“She leaned in, always. I believe she didn’t look at herself as ‘good for a woman.’ I think she just recognized that she was powerful,” Black told the Star’s Ben Rayner on Thursday. “And to know that she was able to sing at the funeral for Dr. Martin Luther King and then, 40-plus years later, sing at the inauguration of the first Black president (Barack Obama), that is longevity. That is endurance.”
Black says her sisters were loyal fans of Casey Kasem’s American Top 40 radio show where Franklin’s mid-1980s hits “Freeway of Love” and “Who’s Zoomin’ Who” would have made appearances.
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Those songs encouraged her to learn more about Franklin’s roots as the daughter of a church pastor, which Black felt paralleled her own experience as the daughter of a deacon. She supposes they might have shared a few viewpoints on the music industry.
“There are times where we’ve had to pass up things because it didn’t align with our faith, with our integrity,” Black says.
“That’s where the church always stayed with me and I believe that’s where the church stayed with her.”
Over her career, Franklin proved a musical versatility that challenged definition.
While she forged an early career in Motown with hits like “Chain of Fools” and “Respect,” she was also a steadfast gospel singer who played piano on a whim. Her career’s many chapters included a pop resurgence in duets with 1980s figures like George Michael and Annie Lennox and being the first woman inducted into the Rock & Roll Hall of Fame.
Franklin held the seemingly universal admiration of her peers.
Celine Dion called sharing the stage with the vocal powerhouse on VH1’s 1998 Divas Live one of the greatest moments of her career.
“She was an unbelievable artist who inspired me and millions of others,” Dion posted Thursday on Facebook.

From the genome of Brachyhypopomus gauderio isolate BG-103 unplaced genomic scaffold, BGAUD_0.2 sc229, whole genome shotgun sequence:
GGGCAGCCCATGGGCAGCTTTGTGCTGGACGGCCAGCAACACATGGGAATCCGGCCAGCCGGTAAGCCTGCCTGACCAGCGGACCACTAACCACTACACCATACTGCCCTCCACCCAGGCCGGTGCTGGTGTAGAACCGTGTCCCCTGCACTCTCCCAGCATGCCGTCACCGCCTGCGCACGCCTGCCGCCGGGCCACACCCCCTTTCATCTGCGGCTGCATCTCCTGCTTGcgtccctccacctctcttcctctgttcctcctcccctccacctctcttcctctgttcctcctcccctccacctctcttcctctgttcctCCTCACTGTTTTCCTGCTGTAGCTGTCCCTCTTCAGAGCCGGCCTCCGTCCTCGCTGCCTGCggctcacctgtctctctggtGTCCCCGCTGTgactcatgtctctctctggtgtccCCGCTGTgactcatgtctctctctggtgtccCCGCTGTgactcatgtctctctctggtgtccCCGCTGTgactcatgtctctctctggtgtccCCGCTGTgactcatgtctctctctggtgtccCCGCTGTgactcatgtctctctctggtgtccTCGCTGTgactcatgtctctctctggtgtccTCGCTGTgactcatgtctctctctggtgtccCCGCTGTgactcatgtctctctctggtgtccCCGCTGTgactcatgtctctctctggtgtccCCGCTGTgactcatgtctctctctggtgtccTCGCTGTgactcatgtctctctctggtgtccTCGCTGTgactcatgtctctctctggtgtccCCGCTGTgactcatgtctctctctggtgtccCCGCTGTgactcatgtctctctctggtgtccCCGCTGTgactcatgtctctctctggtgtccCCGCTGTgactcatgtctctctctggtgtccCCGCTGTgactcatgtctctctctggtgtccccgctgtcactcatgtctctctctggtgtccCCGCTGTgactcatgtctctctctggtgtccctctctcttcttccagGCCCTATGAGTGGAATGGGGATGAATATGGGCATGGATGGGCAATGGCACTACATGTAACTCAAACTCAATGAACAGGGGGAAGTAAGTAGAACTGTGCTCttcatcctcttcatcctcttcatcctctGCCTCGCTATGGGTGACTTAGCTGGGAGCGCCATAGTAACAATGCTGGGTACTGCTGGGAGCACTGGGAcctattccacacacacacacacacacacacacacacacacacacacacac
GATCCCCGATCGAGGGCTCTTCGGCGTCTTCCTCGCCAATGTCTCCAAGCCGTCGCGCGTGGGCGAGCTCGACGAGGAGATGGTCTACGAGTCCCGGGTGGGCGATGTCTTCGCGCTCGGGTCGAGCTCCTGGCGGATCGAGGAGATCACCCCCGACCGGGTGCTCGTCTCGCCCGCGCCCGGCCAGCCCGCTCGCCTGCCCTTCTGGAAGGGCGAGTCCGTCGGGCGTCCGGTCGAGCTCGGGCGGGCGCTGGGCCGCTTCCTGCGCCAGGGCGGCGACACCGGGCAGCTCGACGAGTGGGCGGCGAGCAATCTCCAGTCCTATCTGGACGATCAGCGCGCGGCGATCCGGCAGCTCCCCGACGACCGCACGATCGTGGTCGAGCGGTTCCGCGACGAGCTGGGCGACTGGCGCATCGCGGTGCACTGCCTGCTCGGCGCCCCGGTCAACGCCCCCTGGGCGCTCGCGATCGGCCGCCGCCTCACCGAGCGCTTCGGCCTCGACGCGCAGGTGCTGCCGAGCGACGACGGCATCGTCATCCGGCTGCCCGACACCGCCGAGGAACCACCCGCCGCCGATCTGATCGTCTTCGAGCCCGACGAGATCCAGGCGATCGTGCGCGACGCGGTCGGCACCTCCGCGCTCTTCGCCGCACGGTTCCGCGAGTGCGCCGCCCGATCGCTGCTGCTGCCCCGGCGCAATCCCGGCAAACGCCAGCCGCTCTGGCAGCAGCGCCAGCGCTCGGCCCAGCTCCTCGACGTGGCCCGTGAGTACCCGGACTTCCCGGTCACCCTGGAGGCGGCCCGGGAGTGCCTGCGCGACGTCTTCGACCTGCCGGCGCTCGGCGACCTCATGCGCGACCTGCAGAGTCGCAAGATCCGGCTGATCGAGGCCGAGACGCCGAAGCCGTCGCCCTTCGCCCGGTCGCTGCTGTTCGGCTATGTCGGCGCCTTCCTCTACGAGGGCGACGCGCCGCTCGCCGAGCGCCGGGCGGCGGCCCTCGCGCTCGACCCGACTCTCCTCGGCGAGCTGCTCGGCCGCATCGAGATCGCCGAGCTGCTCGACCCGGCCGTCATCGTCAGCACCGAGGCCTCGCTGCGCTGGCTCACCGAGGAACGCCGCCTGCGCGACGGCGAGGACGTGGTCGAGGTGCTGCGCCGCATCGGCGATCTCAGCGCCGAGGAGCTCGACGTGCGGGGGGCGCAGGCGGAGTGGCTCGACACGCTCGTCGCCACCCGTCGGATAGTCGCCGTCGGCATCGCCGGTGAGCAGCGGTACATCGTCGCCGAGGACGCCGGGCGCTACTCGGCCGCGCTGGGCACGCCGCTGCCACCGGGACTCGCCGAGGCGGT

“She was the most soulful and inspirational singer of our time … there will never be anyone like her.”
Dan Aykroyd, who spent time with Franklin on the set of both Blues Brothers movies, tweeted that he recalled “happy memories” of her.
“The Queen had a wry, skeptical eye on the world but once you got her laughing you were in,” he wrote.
“What a voice! What a soul.”
Her extensive music catalog also made Franklin’s songs frequent candidates for covers.
Toronto R&B singer Melanie Fiona says she performed 1971’s “Rock Steady” on tour years ago. She considered it a high point of the show, but attests that covering one of Franklin’s songs is never easy.
“It’s big shoes to fill,” she says.
“You’re kind of diving in with the sharks because if you mess it up … your head’s on the chopping block. When you’re that great, like Aretha, you’ve got to do it justice.”
Fiona credits Franklin with inspiring her own career and those of her idols, such as Michael Jackson and Whitney Houston.
“As a singer I feel such a great sense of loss,” she says.
“That’s the mother of these voices.”